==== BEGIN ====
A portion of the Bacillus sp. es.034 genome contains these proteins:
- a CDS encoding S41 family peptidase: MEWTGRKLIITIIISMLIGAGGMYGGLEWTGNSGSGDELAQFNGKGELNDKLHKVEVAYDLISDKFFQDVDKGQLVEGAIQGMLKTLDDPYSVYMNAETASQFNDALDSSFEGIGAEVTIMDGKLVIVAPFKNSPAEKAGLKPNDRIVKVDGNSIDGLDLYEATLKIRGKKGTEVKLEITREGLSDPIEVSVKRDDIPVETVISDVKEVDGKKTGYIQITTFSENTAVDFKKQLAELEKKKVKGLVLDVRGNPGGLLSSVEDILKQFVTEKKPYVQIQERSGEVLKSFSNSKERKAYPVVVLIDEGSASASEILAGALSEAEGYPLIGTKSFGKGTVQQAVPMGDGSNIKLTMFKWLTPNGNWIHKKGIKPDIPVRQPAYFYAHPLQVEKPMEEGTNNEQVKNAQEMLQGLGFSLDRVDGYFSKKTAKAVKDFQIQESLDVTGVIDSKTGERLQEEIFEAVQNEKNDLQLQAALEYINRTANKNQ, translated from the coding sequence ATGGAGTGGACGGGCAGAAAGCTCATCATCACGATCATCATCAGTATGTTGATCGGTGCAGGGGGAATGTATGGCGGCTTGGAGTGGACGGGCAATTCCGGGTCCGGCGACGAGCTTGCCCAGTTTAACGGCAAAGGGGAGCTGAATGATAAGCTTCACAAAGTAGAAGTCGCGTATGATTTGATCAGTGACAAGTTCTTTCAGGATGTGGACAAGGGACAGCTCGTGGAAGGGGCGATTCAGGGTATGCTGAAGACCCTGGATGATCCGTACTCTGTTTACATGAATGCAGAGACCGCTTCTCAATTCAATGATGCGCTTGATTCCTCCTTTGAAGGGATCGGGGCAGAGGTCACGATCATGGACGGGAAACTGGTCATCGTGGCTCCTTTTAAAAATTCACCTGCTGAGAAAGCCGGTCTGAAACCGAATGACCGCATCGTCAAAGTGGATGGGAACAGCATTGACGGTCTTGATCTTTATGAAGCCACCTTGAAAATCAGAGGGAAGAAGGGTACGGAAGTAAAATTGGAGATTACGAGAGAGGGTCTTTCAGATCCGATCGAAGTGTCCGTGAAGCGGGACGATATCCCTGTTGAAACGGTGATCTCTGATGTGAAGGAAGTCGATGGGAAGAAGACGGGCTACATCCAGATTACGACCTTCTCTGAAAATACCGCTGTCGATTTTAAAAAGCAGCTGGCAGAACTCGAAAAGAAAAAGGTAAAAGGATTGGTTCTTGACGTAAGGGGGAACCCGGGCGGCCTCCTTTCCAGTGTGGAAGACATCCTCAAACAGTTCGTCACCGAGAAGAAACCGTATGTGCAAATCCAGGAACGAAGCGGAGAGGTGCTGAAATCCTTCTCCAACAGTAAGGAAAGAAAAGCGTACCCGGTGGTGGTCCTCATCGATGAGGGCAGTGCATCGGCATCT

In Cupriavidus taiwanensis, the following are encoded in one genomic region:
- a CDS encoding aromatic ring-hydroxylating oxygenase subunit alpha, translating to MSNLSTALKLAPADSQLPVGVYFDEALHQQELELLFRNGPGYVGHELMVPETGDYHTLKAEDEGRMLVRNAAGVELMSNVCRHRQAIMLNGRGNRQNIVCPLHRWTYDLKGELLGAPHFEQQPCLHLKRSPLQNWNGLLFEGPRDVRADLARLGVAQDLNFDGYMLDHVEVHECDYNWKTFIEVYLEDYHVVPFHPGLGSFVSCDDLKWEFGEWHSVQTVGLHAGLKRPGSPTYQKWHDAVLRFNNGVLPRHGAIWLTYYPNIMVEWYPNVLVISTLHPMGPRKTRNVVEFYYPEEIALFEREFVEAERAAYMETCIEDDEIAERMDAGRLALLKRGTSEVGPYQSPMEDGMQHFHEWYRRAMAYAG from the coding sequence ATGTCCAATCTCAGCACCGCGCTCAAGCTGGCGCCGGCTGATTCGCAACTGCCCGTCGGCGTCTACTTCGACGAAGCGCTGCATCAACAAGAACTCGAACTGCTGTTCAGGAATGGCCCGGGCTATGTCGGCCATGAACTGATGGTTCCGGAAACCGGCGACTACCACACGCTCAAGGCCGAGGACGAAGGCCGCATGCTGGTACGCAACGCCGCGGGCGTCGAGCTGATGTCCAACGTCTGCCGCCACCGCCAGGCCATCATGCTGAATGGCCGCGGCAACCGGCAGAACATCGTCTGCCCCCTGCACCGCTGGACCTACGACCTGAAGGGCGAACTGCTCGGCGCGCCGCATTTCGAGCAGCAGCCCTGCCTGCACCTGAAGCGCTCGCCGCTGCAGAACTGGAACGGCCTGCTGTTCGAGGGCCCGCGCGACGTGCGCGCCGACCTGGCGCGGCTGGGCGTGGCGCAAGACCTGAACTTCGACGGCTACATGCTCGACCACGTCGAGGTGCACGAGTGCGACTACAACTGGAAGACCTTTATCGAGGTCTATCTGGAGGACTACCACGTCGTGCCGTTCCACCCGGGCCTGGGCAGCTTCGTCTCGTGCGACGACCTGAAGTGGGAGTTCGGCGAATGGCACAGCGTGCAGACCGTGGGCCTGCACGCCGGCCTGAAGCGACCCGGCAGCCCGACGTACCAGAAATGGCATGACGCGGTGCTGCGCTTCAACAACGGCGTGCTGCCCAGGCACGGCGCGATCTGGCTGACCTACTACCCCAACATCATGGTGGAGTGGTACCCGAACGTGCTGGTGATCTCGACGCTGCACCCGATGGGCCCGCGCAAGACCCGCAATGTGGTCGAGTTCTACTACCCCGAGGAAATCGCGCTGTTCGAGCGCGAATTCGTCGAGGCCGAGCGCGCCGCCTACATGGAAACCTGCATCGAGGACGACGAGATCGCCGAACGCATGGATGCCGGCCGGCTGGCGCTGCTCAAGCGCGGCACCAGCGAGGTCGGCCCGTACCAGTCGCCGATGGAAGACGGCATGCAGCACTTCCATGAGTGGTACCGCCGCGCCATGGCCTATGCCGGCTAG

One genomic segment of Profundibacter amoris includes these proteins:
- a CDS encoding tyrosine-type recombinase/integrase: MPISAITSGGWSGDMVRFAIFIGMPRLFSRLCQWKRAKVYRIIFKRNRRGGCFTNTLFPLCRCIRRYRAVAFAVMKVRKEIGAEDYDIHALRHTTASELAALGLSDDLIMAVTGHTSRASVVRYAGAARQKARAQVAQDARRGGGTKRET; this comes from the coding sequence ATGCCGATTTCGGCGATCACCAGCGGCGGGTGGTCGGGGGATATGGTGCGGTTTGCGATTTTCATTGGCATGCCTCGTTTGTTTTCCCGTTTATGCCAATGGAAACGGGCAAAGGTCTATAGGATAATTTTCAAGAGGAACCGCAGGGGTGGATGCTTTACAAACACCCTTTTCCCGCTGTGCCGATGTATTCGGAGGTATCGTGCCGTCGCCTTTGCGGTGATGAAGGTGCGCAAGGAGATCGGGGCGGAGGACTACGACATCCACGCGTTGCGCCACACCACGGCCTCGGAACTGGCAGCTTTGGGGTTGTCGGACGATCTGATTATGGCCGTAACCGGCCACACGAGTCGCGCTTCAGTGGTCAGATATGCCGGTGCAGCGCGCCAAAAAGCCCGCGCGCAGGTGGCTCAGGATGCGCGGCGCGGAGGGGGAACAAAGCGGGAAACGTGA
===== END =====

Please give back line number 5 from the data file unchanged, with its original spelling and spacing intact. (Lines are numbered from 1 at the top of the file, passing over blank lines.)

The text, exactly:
One genomic segment of Profundibacter amoris includes these proteins: